I wanted them to know God sees and hears; and that those who seek Him find Him. I didn’t want Him to be silent that day, though I knew He was well within His rights.
‘For My thoughts are not your thoughts, nor are your ways My ways,’ says the Lord. (Isaiah 55:8)
He could have denied my request because He sees and knows what I don’t, and in His bigger picture of the story there could have been valid reasons for holding His peace. Fortunately, however, He put a rainbow in the sky directly in front of us.
What is man that You are mindful of him, and the son of man that You visit him? (Psalm 8:4)
My children gasped when they saw the banner of green, red, yellow, and violet whispering across the gray sky. “It’s beautiful,” my daughter said, her voice swollen with awe.
Though they’d seen pictures and videos of rainbows, the intimacy of the moment was not lost on them. Their first encounter with a real rainbow came by way of an encounter with God, and that is something they carry with them to this day. His nearness grew from something they’d learned about to something they experienced firsthand, because he had heard and answered their prayer in such a way that His presence became tangible.
They took turns thanking Him and applauding His handiwork. Literally. My son clapped and told God, “Good job! It’s amazing.”
My twins are teenagers now. As they’ve grown, they’ve petitioned and sometimes all-out campaigned for things they’ve wanted. Some of the requests are worthy, others are practical entreaties born of the stage of life they’re in and what they’re dealing with; and as mom I still lift up to Jesus the things they care about.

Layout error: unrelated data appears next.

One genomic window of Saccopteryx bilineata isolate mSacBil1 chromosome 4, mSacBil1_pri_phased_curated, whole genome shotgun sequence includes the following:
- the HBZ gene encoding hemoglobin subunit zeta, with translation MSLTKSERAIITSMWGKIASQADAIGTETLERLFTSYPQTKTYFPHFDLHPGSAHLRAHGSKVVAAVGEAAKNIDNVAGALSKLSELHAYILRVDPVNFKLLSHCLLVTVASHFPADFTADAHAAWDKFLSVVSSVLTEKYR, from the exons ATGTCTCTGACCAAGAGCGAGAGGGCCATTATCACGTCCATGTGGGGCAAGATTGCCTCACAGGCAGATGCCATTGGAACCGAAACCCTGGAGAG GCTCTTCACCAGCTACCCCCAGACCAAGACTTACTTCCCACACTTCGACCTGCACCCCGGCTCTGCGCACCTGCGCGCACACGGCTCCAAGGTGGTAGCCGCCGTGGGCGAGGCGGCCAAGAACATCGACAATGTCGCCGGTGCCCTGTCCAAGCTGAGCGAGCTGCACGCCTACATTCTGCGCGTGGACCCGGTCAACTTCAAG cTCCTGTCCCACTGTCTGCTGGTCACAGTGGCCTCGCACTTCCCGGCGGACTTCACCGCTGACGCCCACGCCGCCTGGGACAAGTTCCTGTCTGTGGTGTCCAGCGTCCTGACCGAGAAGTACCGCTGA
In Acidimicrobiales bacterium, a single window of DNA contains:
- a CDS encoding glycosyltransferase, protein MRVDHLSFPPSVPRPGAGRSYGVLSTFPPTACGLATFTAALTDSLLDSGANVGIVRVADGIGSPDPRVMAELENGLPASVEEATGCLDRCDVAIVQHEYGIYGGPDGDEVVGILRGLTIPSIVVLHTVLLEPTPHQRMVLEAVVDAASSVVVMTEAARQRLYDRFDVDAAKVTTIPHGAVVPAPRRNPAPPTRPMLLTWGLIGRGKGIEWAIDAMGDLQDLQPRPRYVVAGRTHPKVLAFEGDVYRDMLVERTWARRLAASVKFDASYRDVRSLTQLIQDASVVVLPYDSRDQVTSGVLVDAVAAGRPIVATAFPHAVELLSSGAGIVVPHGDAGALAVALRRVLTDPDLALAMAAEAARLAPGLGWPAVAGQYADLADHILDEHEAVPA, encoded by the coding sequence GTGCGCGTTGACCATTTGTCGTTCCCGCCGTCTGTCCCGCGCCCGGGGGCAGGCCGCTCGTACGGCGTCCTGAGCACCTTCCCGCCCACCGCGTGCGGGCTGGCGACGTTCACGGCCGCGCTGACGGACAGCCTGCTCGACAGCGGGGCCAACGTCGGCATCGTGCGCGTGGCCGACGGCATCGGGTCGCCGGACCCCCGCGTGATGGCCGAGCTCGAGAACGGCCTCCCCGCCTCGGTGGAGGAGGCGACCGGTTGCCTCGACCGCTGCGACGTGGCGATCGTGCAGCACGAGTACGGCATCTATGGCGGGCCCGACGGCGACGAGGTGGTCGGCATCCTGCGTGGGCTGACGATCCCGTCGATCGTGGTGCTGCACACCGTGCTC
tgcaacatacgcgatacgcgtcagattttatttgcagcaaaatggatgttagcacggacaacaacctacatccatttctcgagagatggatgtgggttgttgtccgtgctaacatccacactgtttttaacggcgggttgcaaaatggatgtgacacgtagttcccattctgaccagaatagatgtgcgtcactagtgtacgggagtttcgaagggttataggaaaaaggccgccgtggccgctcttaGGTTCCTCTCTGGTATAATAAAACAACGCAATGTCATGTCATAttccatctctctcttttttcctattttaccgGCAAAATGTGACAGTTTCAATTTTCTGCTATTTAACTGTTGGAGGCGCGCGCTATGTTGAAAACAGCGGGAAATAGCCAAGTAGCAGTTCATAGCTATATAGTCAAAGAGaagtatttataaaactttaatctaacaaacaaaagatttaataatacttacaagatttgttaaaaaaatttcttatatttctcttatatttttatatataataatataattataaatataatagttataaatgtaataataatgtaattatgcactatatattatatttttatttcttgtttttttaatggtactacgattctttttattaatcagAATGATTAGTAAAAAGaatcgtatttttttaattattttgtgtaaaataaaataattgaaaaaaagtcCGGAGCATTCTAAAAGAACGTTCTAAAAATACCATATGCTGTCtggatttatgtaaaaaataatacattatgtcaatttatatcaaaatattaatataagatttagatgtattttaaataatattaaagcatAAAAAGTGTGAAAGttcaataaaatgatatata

But we have never forgotten that sudden rainbow through the blurry window. It is a reminder to my children that God is always with them, and that they can pour out their hearts before Him trusting that He is listening and that He cares.
It is a reminder to me that of all the things I want for my children, the greatest is that they seek Him and find Him, and that He make Himself known to them.
Yet while my desire for my children to know God is strong, His desire to know them and be known by them is even stronger. I can trust Him to pursue them the way He pursued me, to reveal Himself to them the way He revealed Himself to me, and to be the voice that constantly calls to them in their journey through life, “This is the way, walk in it,” (Isaiah 30:21).
And we know that the Son of God has come and has given us an understanding, that we may know Him who is true; and we are in Him who is true, in His Son Jesus Christ. This is the true God and eternal life. (1 John 5:20)
Knowing God in Christ is eternal life, and it is the greatest gift a mother can ask of God for her children.
It is also the greatest gift she can receive as a child of God herself.
Tanara McCauley is a writer of stories inspired by the adventure she lives in Christ. That adventure includes one husband, three children, and a fearful little dog named Charlie. And books. Lots and lots of books.